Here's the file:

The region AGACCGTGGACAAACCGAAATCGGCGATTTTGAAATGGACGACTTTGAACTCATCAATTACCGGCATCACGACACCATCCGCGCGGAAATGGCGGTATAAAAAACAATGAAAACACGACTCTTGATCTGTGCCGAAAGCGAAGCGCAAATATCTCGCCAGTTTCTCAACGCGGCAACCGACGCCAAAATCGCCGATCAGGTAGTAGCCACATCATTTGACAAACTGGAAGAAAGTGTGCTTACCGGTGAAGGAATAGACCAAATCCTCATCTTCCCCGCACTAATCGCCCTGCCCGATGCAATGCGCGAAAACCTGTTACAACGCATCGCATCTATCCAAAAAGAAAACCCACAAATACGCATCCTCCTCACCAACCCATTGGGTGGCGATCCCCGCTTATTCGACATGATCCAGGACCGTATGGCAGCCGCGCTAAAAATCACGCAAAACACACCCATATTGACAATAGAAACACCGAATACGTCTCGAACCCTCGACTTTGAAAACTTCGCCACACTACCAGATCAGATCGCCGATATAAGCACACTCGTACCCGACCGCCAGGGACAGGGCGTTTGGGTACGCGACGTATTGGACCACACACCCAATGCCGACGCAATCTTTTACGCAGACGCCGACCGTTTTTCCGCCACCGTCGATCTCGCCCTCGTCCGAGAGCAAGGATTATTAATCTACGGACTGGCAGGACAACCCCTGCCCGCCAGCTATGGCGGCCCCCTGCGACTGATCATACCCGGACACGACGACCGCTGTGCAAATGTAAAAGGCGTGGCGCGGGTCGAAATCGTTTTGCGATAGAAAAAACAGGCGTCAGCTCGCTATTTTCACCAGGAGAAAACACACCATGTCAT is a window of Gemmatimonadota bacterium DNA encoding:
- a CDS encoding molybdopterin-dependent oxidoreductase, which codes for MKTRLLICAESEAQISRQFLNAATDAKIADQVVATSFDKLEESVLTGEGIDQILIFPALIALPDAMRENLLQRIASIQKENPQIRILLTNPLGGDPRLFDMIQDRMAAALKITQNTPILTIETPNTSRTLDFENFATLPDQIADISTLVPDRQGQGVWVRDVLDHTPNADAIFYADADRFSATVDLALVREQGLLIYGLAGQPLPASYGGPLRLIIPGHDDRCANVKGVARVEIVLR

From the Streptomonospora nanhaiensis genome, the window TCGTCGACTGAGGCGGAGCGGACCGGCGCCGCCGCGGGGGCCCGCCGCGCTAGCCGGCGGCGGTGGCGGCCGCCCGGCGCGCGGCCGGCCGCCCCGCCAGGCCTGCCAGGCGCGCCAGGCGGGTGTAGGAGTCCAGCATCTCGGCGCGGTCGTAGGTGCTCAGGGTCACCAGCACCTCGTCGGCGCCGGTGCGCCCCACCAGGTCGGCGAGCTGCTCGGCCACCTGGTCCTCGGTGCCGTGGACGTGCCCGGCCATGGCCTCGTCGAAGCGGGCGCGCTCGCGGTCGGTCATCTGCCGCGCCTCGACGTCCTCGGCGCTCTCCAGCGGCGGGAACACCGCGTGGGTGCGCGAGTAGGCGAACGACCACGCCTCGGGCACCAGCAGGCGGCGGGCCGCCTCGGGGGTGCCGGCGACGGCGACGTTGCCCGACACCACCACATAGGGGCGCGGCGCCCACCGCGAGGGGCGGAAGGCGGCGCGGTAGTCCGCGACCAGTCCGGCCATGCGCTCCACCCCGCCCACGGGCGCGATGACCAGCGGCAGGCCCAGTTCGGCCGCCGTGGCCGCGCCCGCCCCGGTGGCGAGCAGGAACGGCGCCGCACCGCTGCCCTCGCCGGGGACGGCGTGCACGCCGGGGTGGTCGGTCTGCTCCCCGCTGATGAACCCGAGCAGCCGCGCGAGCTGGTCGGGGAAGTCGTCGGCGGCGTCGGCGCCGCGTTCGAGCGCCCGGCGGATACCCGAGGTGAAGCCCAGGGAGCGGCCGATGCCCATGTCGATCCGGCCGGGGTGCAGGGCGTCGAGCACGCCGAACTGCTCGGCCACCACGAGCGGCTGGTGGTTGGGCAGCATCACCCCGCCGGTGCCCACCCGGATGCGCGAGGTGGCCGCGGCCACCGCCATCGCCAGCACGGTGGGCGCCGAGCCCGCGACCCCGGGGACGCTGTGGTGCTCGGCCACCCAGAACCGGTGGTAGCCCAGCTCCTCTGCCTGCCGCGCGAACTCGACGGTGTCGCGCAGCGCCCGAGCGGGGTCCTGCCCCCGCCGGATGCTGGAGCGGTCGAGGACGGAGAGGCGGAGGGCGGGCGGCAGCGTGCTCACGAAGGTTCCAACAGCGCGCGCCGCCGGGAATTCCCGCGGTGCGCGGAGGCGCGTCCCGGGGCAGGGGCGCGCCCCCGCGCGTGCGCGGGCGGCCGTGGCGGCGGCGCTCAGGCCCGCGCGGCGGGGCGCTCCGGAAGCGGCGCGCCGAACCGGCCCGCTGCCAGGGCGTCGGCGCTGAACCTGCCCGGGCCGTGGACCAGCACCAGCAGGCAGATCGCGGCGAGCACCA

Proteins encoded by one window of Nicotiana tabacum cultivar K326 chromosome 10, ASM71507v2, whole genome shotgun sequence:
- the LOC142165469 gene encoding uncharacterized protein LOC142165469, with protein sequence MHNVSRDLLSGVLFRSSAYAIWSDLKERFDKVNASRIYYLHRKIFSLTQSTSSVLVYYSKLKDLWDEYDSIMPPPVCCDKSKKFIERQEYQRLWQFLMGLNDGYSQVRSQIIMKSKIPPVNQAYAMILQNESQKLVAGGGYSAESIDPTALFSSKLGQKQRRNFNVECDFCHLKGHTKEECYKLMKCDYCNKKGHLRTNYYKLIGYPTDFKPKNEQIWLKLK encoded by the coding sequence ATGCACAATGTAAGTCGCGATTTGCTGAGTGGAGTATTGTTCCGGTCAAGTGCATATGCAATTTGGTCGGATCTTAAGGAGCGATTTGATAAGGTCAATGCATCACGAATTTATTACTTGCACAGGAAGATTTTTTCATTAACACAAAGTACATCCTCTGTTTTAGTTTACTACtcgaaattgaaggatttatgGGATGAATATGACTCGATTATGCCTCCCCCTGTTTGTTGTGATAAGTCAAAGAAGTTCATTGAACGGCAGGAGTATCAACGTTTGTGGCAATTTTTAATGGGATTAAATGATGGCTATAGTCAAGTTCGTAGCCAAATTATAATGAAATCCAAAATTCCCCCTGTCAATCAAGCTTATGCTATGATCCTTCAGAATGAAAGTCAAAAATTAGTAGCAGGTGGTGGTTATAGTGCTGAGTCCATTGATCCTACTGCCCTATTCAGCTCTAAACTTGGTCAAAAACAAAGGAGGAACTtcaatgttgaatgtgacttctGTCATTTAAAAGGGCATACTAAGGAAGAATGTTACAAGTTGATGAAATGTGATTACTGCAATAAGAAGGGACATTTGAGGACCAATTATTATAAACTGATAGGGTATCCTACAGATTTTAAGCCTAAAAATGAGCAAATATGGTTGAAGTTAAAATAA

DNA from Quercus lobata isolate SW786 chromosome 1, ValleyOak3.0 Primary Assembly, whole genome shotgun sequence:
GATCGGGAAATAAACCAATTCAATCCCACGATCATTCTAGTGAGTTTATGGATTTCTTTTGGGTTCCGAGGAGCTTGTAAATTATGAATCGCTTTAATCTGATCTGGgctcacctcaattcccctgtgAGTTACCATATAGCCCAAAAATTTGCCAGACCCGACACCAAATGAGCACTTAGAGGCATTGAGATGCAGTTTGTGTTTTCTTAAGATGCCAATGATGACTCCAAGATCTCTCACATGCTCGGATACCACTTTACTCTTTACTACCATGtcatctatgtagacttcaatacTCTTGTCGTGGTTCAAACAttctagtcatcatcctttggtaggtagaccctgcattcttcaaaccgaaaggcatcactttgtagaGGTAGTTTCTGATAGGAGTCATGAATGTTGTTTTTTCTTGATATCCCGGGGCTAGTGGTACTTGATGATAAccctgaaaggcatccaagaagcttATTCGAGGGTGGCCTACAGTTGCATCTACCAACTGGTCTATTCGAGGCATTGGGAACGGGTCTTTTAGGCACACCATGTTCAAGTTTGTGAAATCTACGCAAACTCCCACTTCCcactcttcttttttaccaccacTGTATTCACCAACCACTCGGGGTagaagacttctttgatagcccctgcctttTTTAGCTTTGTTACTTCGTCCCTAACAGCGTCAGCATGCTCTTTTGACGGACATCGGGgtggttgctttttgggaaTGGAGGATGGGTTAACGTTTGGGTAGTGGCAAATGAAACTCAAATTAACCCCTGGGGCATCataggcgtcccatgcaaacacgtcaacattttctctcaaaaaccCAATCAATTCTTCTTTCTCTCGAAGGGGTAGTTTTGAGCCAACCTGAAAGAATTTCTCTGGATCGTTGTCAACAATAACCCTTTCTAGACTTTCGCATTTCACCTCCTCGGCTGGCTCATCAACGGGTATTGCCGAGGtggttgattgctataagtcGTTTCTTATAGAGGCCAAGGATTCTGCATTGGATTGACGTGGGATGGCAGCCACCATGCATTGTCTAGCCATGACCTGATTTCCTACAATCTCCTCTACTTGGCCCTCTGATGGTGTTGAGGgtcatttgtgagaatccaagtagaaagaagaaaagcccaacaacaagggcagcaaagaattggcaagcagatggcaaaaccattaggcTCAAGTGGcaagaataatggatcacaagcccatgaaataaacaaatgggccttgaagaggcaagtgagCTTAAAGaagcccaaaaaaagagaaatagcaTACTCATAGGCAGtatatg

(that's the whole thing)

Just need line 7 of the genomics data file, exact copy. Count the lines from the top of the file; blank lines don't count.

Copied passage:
GATCGGGAAATAAACCAATTCAATCCCACGATCATTCTAGTGAGTTTATGGATTTCTTTTGGGTTCCGAGGAGCTTGTAAATTATGAATCGCTTTAATCTGATCTGGgctcacctcaattcccctgtgAGTTACCATATAGCCCAAAAATTTGCCAGACCCGACACCAAATGAGCACTTAGAGGCATTGAGATGCAGTTTGTGTTTTCTTAAGATGCCAATGATGACTCCAAGATCTCTCACATGCTCGGATACCACTTTACTCTTTACTACCATGtcatctatgtagacttcaatacTCTTGTCGTGGTTCAAACAttctagtcatcatcctttggtaggtagaccctgcattcttcaaaccgaaaggcatcactttgtagaGGTAGTTTCTGATAGGAGTCATGAATGTTGTTTTTTCTTGATATCCCGGGGCTAGTGGTACTTGATGATAAccctgaaaggcatccaagaagcttATTCGAGGGTGGCCTACAGTTGCATCTACCAACTGGTCTATTCGAGGCATTGGGAACGGGTCTTTTAGGCACACCATGTTCAAGTTTGTGAAATCTACGCAAACTCCCACTTCCcactcttcttttttaccaccacTGTATTCACCAACCACTCGGGGTagaagacttctttgatagcccctgcctttTTTAGCTTTGTTACTTCGTCCCTAACAGCGTCAGCATGCTCTTTTGACGGACATCGGGgtggttgctttttgggaaTGGAGGATGGGTTAACGTTTGGGTAGTGGCAAATGAAACTCAAATTAACCCCTGGGGCATCataggcgtcccatgcaaacacgtcaacattttctctcaaaaaccCAATCAATTCTTCTTTCTCTCGAAGGGGTAGTTTTGAGCCAACCTGAAAGAATTTCTCTGGATCGTTGTCAACAATAACCCTTTCTAGACTTTCGCATTTCACCTCCTCGGCTGGCTCATCAACGGGTATTGCCGAGGtggttgattgctataagtcGTTTCTTATAGAGGCCAAGGATTCTGCATTGGATTGACGTGGGATGGCAGCCACCATGCATTGTCTAGCCATGACCTGATTTCCTACAATCTCCTCTACTTGGCCCTCTGATGGTGTTGAGGgtcatttgtgagaatccaagtagaaagaagaaaagcccaacaacaagggcagcaaagaattggcaagcagatggcaaaaccattaggcTCAAGTGGcaagaataatggatcacaagcccatgaaataaacaaatgggccttgaagaggcaagtgagCTTAAAGaagcccaaaaaaagagaaatagcaTACTCATAGGCAGtatatg